Beneficiaries may face revocation, prosecution
The Lagos State Government has wrapped up the constitution of a panel of inquiry to investigate the wrongful sale of government assets and properties worth billions of naira.
A top official exclusively revealed the state government’s resolve to THISDAY yesterday, citing some unresolved questions, which he said, made the investigation into the sale of the prime assets compelling and imperative.
The official, who spoke privately due to the sensitivity of the issue, said the state government decided to investigate the sale of the affected assets because they were sold below market value.
At the private session, the official lamented the colossal amount of funds running into billions of naira, which he said the state government lost in revenue to the unacceptable process by which the sales were conducted.
He said the affected assets “are located in high-profile areas, where decision-makers, captains of industries, top government functionaries and political actors among others often crave to build their homes or set up their offices.”
He named the high-profile areas to include Ikeja GRA, Magodo, Ikoyi, Lekki and other prime locations, where government assets were sold to some very important persons (VIPs) below the market value.
He explained that the assets were disposed at abysmal (or give-away) prices and obviously against public interest, which he said, stoked the interest of the present administration to investigate and review the process by which the assets were sold.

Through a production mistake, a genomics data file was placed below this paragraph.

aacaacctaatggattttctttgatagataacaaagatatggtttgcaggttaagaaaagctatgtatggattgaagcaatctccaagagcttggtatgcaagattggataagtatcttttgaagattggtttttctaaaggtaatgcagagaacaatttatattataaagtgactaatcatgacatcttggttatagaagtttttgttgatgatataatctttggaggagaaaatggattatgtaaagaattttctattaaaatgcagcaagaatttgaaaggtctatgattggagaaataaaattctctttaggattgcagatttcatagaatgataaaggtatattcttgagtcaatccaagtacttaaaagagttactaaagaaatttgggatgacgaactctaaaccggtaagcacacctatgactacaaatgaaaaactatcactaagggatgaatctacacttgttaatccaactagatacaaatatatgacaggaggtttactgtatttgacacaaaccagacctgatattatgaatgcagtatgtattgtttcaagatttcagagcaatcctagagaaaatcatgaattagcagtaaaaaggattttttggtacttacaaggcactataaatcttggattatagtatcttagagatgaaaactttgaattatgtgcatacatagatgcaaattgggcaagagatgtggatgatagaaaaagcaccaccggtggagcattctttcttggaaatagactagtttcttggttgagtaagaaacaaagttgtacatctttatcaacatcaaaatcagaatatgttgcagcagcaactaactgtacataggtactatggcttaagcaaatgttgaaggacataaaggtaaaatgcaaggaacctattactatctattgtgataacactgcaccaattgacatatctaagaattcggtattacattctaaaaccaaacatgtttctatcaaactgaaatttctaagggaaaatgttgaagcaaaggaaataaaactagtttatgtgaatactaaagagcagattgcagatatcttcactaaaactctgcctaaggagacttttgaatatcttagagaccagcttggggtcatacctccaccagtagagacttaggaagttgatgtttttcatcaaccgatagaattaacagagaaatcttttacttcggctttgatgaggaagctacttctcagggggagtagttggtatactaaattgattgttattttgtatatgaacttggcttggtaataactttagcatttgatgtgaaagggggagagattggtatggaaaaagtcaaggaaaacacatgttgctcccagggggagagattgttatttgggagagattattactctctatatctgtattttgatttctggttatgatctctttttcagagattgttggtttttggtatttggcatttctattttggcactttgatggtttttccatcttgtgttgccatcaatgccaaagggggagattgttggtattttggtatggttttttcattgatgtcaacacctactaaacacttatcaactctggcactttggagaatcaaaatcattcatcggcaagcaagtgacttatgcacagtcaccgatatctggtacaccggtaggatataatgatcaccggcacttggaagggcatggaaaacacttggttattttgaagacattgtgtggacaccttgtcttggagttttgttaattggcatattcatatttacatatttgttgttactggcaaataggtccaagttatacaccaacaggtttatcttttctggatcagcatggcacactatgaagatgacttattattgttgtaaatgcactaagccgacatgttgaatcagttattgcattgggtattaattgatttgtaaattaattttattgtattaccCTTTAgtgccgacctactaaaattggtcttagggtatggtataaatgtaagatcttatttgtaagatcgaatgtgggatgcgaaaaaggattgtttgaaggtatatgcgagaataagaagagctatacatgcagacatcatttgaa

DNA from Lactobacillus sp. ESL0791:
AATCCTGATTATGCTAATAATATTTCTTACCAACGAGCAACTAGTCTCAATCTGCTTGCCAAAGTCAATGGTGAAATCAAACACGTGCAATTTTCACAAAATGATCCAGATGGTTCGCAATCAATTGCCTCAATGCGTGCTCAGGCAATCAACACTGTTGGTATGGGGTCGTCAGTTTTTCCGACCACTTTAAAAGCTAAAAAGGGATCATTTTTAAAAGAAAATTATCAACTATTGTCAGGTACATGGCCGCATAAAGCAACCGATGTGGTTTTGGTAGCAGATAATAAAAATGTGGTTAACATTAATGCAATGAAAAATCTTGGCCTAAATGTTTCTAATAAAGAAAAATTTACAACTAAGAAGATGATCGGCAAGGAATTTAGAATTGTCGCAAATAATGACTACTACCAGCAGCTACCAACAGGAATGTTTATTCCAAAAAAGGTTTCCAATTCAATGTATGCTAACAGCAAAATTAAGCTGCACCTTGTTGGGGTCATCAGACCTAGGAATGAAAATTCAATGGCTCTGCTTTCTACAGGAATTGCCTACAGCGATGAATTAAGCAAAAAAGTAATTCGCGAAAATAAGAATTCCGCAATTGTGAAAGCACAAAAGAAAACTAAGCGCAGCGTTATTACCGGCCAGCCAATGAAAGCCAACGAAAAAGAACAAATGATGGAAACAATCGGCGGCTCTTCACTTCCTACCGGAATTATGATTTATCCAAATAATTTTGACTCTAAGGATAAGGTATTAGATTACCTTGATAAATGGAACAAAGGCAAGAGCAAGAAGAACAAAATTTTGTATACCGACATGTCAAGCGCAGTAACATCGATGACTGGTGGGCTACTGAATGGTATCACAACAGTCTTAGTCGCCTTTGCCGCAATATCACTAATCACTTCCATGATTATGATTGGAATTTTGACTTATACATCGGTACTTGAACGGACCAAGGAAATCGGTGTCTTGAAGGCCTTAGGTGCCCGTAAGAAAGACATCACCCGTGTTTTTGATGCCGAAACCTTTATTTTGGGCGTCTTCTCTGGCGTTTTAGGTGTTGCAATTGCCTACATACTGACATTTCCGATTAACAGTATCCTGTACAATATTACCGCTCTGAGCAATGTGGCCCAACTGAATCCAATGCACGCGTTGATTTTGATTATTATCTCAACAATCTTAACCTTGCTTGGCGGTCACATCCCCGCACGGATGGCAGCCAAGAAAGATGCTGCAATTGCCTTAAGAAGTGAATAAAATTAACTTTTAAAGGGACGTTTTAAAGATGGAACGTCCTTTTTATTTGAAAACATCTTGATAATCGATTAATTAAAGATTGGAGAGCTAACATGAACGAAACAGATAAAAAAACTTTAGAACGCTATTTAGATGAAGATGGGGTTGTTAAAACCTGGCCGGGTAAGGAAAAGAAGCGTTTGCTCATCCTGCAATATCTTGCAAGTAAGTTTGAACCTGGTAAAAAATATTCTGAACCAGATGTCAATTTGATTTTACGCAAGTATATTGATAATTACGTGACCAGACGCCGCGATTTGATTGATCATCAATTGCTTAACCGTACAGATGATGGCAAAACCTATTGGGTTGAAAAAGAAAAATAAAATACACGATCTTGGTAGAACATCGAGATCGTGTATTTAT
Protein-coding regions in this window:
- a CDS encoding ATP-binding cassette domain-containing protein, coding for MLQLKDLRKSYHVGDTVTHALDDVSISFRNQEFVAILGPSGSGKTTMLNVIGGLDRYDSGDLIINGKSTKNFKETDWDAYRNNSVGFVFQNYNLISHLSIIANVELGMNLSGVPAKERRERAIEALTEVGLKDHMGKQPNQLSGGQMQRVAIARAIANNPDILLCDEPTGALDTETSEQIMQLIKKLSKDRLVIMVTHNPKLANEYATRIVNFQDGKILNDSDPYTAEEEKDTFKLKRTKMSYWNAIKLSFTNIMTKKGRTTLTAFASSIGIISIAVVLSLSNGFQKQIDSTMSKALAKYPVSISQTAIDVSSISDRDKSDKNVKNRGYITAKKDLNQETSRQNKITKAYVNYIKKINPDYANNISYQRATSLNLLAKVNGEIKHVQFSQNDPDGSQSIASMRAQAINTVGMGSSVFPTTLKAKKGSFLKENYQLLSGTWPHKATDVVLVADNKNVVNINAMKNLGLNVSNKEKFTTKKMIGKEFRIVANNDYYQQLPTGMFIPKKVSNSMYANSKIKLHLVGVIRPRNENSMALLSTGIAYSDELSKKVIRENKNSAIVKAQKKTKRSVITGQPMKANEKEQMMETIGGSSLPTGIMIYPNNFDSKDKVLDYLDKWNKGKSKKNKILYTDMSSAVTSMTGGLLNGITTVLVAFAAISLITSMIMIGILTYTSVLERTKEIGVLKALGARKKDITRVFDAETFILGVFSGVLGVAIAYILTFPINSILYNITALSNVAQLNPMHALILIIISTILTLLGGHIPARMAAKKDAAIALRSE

Aside the sale of the affected assets below the market value, the official said the government assets, which were sold between 2006 and 2016 did not follow due process and standard procedure of sale.
He explained what eventually culminated in the resolve of the state government to investigate the sale of its assets in the last decade, lamenting that some of these assets “were then sold as low as N20 million.”
The official lamented that the government and people of Lagos State “have been short-changed considering the abysmal prices the assets were sold. For example we have a situation whereby properties situated in Ikeja GRA was sold as low as N20 million and N30 million in few cases.
“Generally, we have a situation where government properties in prime locations were sold between N20 million and N70 million.
The assets were abysmally under-valued. Besides, the assets were sold below the actual market value, hence the need for a panel of inquiry.
The official added that no serious government “will allow such sales against public interest to stand. I do not think these sales can stand. That is why the state government has decided to set up a Panel of inquiry to look into the sale of these go assets.”
The official said the list of over 100 properties; the names of their buyers and the locations of the assets have already been compiled. The panel of inquiry that has been working quietly is reported to be headed by a high-ranking cabinet member is expected to submit its report before the end of November this year.
He said the panel’s terms of reference “are to investigate the sale of government assets between 2006 and 2016; review the terms of sale of the assets in questions; determine if the state government received fair market value for any sale.”
The source added that the state government “will ask those that purchased the properties at undervalued prices to pay the difference or face immediate revocation of the sales and prosecution were appropriate.”